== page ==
Determining the bioavailability of soil-associated radium using in vitro methodology Public Deposited

http://ir.library.oregonstate.edu/concern/graduate_thesis_or_dissertations/2n49t626j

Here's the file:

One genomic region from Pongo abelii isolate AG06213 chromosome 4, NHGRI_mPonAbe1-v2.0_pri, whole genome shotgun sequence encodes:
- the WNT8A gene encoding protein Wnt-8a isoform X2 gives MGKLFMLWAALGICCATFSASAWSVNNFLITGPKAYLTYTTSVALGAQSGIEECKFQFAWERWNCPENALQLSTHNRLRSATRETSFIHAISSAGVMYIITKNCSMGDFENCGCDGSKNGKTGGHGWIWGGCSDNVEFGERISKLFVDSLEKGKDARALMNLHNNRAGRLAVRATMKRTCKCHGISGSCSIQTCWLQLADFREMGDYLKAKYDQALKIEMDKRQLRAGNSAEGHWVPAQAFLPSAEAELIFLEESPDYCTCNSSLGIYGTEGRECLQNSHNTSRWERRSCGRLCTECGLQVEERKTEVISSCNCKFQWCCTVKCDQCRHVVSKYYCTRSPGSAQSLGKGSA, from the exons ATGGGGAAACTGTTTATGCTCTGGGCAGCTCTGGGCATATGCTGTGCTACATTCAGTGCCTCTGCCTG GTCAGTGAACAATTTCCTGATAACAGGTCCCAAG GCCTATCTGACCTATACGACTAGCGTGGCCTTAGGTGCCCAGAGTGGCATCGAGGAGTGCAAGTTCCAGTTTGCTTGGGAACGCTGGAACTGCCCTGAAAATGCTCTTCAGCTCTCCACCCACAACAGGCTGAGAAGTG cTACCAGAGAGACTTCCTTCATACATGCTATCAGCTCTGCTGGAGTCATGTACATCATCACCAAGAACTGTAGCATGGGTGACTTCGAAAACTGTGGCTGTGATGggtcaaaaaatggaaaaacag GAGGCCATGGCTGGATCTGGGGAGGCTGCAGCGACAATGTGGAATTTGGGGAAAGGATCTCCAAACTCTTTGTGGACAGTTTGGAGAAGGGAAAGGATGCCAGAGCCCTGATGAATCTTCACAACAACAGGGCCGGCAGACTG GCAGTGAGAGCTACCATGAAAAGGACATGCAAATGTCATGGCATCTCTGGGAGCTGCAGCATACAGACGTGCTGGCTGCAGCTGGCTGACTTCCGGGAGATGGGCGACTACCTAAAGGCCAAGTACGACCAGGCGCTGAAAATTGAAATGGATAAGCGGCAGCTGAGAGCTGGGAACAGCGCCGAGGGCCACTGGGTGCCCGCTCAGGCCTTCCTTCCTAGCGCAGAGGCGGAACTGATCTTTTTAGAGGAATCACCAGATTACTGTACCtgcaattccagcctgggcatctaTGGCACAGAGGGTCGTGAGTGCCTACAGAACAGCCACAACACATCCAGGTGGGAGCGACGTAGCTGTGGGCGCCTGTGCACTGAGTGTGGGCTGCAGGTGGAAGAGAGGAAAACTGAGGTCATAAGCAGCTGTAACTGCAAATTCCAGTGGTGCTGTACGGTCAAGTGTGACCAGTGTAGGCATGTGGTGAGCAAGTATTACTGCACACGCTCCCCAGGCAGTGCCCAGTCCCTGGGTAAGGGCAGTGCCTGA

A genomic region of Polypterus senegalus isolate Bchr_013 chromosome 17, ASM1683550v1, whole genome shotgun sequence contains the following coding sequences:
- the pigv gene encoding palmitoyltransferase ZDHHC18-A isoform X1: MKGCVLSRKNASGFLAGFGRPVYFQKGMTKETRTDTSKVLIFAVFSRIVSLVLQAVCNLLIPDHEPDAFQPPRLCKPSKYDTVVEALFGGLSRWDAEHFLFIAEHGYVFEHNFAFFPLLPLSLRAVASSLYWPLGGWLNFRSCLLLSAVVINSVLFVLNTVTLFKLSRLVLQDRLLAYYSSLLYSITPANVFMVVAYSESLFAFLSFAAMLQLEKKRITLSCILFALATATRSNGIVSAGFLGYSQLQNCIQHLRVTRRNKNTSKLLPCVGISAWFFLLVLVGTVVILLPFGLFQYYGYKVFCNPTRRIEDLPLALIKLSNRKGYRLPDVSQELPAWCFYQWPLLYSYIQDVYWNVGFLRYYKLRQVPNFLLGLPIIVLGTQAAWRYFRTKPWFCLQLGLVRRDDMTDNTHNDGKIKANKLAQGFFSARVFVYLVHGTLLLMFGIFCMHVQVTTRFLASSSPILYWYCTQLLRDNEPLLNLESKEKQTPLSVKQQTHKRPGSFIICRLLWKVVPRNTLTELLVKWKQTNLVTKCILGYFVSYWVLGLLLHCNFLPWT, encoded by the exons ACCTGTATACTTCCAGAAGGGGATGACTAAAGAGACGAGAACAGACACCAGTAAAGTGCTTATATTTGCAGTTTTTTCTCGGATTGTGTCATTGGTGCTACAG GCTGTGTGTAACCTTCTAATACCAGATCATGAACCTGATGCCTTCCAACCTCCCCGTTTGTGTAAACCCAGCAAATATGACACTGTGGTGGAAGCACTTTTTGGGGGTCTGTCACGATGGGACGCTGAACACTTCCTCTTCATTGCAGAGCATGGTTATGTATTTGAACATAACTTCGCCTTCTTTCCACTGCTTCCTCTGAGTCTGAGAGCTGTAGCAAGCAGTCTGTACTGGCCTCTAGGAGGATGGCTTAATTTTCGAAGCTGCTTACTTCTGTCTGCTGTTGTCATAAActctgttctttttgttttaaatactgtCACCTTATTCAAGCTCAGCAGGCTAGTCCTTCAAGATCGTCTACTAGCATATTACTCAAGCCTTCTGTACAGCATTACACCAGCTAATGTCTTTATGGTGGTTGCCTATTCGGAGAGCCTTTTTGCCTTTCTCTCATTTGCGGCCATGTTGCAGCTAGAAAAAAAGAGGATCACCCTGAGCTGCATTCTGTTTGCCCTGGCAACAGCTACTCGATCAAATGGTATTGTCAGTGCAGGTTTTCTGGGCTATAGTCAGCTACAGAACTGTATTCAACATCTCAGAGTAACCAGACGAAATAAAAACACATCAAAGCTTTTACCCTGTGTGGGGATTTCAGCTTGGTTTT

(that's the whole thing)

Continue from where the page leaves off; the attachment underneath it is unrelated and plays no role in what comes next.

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  • Soil that is contaminated with radioactive elements poses an exposure hazard to those whom may take up temporary or permanent residence on such a site. Of particular interest is the internal exposure from ingestion of this radioactive soil. Although most ingestion of soil is inadvertent, usually being attached to foodstuffs that are not properly cleaned, it is possible that a person might consume a larger quantity. Childhood soil ingestion from simple hand-to-mouth activities is one explanation for this larger intake, as well as geophagia (eating dirt) or pica (craving and eating non-food items). The assumption that any person might consume a "mouthful" of dirt is a rare but possible occurrence that, when analyzed, will help with decisions about safe contamination levels of soil. Samples of soils contaminated with radium-226 were sent from an engineering and environmental firm to Oregon State University's Department of Nuclear Engineering and Radiation Health Physics for assessment. The analysis of the samples was aimed at the determination of bioavailability and bioaccessibility of the radioactive species found in the soils. Subsequent site remediation actions for the New Jersey-based project would be partially dictated by the results of Oregon State University's testing. Initially, the soils were tested for the presence of carbonates, for leachability of radioactivity in water and in acid, and for particle size distribution, i.e., soil type. Each of the eight samples was then subjected to a stomach/intestinal analogue to determine how much of the radioactivity would be transferred to solution upon human ingestion, (bioaccessibility). Mass balance and gamma spectrometry outputs for the soil samples before and after the digestion was one way the loss to solution was assessed. Another method to determine the loss of radioactivity to solution was to count aliquots of the digestive fluids in a high purity germanium detector, using a library of only radium isotopes and their progeny to locate peaks. The combination of results from mass balance and gamma spectrometry outputs allowed for OSU's researchers to determine the bioaccessibility of each soil's radioactive components. Using the determined bioaccessibility and previous animal models, the determination of bioavailability varied between the samples, from zero to 28% of the total initial radioactivity in the samples. A hot particle estimation of the dose from the non-bioavailable portion of the samples yielded a high dose to a small number of cells. Assuming ingestion of the most radioactive sample, (Sum-03a), the amount of damaged (killed) tissue in each section of the gastrointestinal tract was estimated to be less than 0.0407 cm³. This small volume of tissue is not likely to result in evident damage as the healthy human gastrointestinal tract regenerates all surface cells approximately every six days and most items are resident in the digestive system for less than 48 hours.
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